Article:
England Athletics is saddened to hear of the death of Derek Hayward, a long-time coach, technical official and administrator who died at the age of 85. Over the course of a long and distinguished career in Physical Education, first as a teacher and then in sports administration in Shropshire, where he was responsible for many developments that supported the work of teachers both in and beyond his county, he also worked tirelessly on behalf of volunteer sport, particularly with the English Schools’ Athletic Association.
Derek grew up in Woodford in East London and was a schoolboy during the war. His local school was bombed and so he had to attend one a 30-minute walk away, entailing two return journeys each day. This could have been part of the reason for his level of fitness resulting in his interest in sport, and particularly athletics.
After National Service in the RAF at High Wycombe, where, apparently, much time was spent walking around carrying a clipboard (good practice some would say to becoming a teacher!) he attended Loughborough where his vocation for organising was seen very early. While there training to be a P.E. teacher he organised various events including the inaugural Oxford-Cambridge-Loughborough match and a trip to the Olympics in Rome. On moving to Essex to teach at Ilford County High School he became a successful coach and maintained lifelong links with Woodford Green Athletics Club. He established the Kangaroo Club to bring together long and triple jump coaches, by converting the well-appointed front room of the family home in Woodford into a makeshift office strewn with piles of paper. He was also the youngest Field Referee in Britain at that time, officiating at major international events such as the European Cup in Scotland, and was closely involved with the establishment of the 5 Star Athletics Award Scheme for young people.
In 1970, Derek and his first wife, Susan, moved to Shropshire, where Derek was initially Physical Education Advisor and subsequently Chief Recreational Services Officer, with additional remit for the countryside and leisure as well as sport. Arriving in Shropshire from London and having to navigate country lanes, deer and sheep to find small schools and meeting venues from Ludlow to Market Drayton and Oswestry to Telford, which was at that stage emerging from fields near Ironbridge, must have been a huge change. It was also a challenge that Derek relished, as he worked tirelessly to enhance the quality and profile of schools’ sport, founding clubs not only for athletics, but also swimming, cross-country and more, organising and hosting 14 national championships in various sports, and working closely with the playing fields association. Alongside this, he enhanced the county’s infrastructure by fundraising and championing new sports halls, swimming pools and tracks. His interest and association with many of these organisations continued long after retirement until recent times. He was a true catalyst for change for more than 50 years, yet his response was always modest and understated, without expectation of reward.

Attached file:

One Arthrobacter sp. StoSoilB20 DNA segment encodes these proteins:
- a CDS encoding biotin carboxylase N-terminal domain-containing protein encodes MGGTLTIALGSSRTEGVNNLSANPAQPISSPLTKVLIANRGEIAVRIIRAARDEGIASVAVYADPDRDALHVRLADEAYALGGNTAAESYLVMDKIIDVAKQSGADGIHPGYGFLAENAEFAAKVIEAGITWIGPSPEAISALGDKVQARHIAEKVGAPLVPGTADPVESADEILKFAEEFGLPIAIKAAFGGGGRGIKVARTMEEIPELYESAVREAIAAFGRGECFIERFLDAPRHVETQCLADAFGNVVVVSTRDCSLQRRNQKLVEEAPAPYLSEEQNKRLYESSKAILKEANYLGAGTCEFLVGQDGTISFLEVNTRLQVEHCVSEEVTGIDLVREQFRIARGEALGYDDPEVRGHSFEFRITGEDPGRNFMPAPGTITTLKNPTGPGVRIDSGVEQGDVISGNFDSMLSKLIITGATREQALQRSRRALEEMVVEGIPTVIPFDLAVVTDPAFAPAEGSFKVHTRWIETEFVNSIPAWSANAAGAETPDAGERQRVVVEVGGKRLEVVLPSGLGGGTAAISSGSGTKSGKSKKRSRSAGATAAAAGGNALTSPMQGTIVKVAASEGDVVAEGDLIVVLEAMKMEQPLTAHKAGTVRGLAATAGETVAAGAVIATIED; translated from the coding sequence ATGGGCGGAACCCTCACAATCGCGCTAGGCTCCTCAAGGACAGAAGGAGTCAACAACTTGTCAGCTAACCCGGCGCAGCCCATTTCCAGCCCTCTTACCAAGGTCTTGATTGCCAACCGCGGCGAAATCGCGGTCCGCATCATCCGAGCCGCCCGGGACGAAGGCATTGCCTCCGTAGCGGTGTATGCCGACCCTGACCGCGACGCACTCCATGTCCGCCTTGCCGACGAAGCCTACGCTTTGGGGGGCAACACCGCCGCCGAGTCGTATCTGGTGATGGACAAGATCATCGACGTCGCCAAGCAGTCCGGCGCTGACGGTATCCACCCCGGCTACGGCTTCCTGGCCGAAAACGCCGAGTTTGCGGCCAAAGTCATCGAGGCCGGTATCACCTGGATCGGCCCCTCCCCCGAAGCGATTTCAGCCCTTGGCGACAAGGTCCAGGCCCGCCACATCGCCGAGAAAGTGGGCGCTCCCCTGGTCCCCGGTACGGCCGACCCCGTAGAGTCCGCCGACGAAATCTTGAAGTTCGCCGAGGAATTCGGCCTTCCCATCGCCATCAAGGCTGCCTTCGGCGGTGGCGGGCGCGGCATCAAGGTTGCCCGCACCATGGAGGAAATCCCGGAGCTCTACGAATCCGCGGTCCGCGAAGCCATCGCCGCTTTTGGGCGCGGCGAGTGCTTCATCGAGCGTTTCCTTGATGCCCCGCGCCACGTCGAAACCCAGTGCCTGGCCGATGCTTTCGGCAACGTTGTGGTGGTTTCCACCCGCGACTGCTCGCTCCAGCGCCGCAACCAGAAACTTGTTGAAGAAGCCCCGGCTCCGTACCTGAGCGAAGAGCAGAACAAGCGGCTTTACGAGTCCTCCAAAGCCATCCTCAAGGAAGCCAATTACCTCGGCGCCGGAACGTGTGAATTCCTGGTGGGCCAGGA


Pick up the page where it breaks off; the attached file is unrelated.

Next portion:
Derek had a lifelong association with the England Schools’ Athletic Association, including as its Chairman in 1996. Although unlikely to admit it, Derek was very proud to have established the Combined Events and Race-Walking Championships, and he and Jackie attended the event in Bedford only a few weeks ago. This helped put Combined Events on the map, resulting in a subsequent blossoming at a national level and in the public eye through the successes of former schools’ participants like Denise Lewis and Jessica Ennis-Hill. Similarly, he organised the English Schools’ Track and Field Championships at Telford in 1994, which is remembered among the best for the attention to detail and precise yet welcoming arrangements, even down to the weather! On stepping down from the role as Combined Events coordinator, he continued in the role of finding new hosts for Schools’ championships, phoning and persuading counties that they could stage great events even before they realised it.
Derek was awarded the MBE in the 2015 honours list reflecting his many years of dedication to sport and young people in Shropshire. He received this honour from Her Majesty the Queen at Buckingham Palace. Part of Derek’s ability to connect with people was his humour and his capability to see the funny side of things. He was a keen observer of situations and quick to react with wit, a quality that endeared him to so many. He will be missed by many in our sport.
With thanks to Dr Richard Hayward who provided material for this tribute.